A priori subgroup and sensitivity analyses that were able to be successfully performed with the available data included industry funding versus no industry funding, presence versus absence of debriefing, and technical versus nontechnical skills training.32 Other a priori subgroup and sensitivity analyses that could not be performed because of limited data included published articles versus conference proceedings, expert versus peer-led debriefing, immediate versus delayed debriefing, synchronous versus asynchronous debriefing, and high/unclear versus low risk of bias. Synchronous debriefing was defined as observers and active participants being debriefed together whereas asynchronous was when they were debriefed separately.
A posteriori subgroup analyses were performed to compare directed versus nondirected observation for Kirkpatrick level 1 and 2 outcomes and for learning of knowledge versus skills for Kirkpatrick level 2 outcomes. A posteriori sensitivity analyses were performed excluding the only trial reporting participant anxiety and stress as a Kirkpatrick level 1 outcome,33 studies where mean and SD were converted from median and interquartile range,34 and studies at very high risk of bias because all studies were considered high risk.
Of the 5040 unique citations identified from electronic and hand searches, 13 full-text trials were included with publication dates ranging from 2010 to 2018 (Fig. 1; Table 1).33–46 A total of 768 participants were included of which 426 were active participants and 374 were observers (Table 2). Practicing professionals accounted for 5% (n = 21) of active participants and 5% (n = 18) of observers.37,45 The mean (SD) age was reported in 7 trials and ranged from 27.2 (2) to 42.6 (12.2) years.34,37,40,42–45 Sex was reported by 5 trials and the proportion of men ranged from 22% to 64%.34,40,42–44 Duration of interventions lasted between one and 2 sessions. The longest follow-up ranged from 3 weeks to 3 months with loss to follow-up ranging from 0% to 58%.34,37,38,42,45 All debriefs were led by an expert and conducted immediately after the intervention. There were no multicenter trials. McCoy et al.41 conducted a randomized cross-over trial. They did not measure outcomes before cross-over, so their results could not be included in the meta-analyzed data.41
All trials were classified as having a high risk of bias because of the inherent inability to blind participants to their allocation resulting in high risk for performance bias (Fig. 2). Seven studies were considered very high risk because they had an additional reason for risk of bias.33,34,37,38,42,43,46
No studies reported Kirkpatrick level 4 outcomes.
Kirkpatrick Level 1 – Reactions
Kirkpatrick level 1 was reported by 6 trials immediately after training (see Table, Supplemental Digital Content 2, http://links.lww.com/SIH/A434, which contains all outcome measures reported by each study).33,34,38,41,44,45 Pooled results included a total of 119 observers and 134 active participants. There was no significant difference in reactions between observers and active participants (SMD = −0.03, 95% CI = −0.48 to 0.43, P = 0.91, I2 = 67%, τ2 = 0.18). McCoy et al.41 was not included in this pooled analysis because they did not report outcomes before cross-over, but the authors also found no significant difference in self-reported reactions to training between groups.
A posteriori sensitivity analysis was performed excluding the study Bong et al.33 because this study was the only one that measured negative outcomes for Kirkpatrick level 1 (ie, stress and anxiety). The remaining studies assessed positive outcomes, such as satisfaction and interest. Without this study, observers had a significantly worse reaction to training compared with active participants (SMD = −0.28, 95% CI = −0.55 to −0.01, P = 0.04, I2 = 0%, τ2 = 0.00). A posteriori sensitivity analysis excluding studies at very high risk of bias found no significant difference between observers and active participants (SMD = 0, 95% CI = −0.46 to 0.47, P = 0.99, I2 = 0%, τ2 = 0.00).44,45 A posteriori sensitivity analysis excluding Blanie et al.34 was performed as the authors reported median and interquartile range. This exclusion resulted in no significant difference between the groups (SMD = 0.10, 95% CI = −0.45 to 0.65, P = 0.72, I2 = 65%, τ2 = 0.21).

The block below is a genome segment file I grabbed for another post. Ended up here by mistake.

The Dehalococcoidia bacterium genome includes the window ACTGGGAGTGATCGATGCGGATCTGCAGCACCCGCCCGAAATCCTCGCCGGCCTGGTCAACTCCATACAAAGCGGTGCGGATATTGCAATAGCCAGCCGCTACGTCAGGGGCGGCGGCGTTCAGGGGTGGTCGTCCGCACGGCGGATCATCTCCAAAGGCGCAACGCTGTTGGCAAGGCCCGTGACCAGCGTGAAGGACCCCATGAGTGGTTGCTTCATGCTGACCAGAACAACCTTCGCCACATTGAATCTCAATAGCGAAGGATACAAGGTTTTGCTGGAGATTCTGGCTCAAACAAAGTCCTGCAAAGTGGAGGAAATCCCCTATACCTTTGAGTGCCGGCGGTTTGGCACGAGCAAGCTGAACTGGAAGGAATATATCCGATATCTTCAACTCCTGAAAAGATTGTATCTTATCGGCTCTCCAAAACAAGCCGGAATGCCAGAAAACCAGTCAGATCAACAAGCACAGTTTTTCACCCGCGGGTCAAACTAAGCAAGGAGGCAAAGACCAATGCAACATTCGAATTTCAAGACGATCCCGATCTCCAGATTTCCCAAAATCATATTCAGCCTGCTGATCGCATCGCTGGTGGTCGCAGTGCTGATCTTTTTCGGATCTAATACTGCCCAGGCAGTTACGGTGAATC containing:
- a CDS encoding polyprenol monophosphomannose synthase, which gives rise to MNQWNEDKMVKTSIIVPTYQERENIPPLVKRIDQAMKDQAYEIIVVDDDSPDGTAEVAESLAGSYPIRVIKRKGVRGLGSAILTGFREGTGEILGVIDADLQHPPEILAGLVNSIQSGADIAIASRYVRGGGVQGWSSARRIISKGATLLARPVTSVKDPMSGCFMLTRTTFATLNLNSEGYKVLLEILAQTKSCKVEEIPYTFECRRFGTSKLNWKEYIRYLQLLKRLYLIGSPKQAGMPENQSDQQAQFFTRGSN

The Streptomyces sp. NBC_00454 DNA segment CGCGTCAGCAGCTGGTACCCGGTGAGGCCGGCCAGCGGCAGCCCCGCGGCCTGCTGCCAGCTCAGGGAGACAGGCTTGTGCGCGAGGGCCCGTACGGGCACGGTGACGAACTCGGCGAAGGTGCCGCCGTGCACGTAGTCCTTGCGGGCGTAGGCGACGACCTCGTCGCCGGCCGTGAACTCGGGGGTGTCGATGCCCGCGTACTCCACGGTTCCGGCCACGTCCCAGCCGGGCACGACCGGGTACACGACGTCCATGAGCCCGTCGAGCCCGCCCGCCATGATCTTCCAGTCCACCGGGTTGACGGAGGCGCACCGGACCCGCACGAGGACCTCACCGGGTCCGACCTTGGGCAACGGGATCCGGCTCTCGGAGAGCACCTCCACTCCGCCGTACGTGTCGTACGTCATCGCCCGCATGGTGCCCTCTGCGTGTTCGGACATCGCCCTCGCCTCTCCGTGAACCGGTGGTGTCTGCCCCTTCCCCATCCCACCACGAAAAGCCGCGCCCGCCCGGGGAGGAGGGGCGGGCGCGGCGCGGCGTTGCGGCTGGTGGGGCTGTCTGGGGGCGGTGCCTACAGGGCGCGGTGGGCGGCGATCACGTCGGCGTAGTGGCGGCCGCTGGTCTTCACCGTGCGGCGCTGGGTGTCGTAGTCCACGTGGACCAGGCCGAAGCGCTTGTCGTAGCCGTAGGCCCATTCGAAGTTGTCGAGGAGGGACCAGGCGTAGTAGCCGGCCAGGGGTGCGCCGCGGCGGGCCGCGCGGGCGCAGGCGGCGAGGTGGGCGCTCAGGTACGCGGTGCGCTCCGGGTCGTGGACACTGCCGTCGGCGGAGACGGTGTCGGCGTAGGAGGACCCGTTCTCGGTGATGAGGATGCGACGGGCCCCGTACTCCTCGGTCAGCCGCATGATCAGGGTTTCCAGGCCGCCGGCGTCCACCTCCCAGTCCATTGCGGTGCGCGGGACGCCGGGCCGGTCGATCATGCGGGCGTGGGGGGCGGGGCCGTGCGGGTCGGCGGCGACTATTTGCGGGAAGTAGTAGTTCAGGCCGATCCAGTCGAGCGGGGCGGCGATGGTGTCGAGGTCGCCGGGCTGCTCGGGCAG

Observers reported significantly better reactions to nontechnical skills training compared with those actively participating in the simulation (Fig. 3). There was no significant difference in reactions between groups undergoing technical skills training or trainings that included both technical and nontechnical skills training (Fig. 3). There was no difference between observers' and active participants' reactions in the presence or absence of debriefing or with directed versus nondirected observation (Figs. 4, 5, respectively).
Only one study reported a Kirkpatrick level 1 outcome at longest follow-up. A total of 42% of observers (n = 19/45) and 53% of active participants (n = 31/59) were included at longest follow-up.34 There was no significant difference in reactions between observers and active participants.
Kirkpatrick Level 2 – Learning
Kirkpatrick level 2 outcomes were reported in 12 trials immediately after the intervention.34–41,43–46 Hobgood et al.39 compared observed versus active participation in high- and low-fidelity simulations. Pooled results included a total of 323 observers and 374 active participants. Active participants had significantly better learning compared with observers (SMD = −0.196, 95% CI = −0.371 to −0.022, P = 0.028, I2 = 0%, τ2 = 0.00). There was no evidence of publication bias (Fig. 6).
Nilsson et al.43 reported the change in test scores pre- versus post-Advanced Life Support in obstetrics training, and the authors did not respond to 2 requests for posttraining test scores. Therefore, their results could not be included in the meta-analysis. They found no significant difference between observers and active participants. As mentioned before, the data by McCoy et al.41 were not included in the pooled analysis because they did not report results before cross-over. They also found no significant difference in medical knowledge between active participants and observers.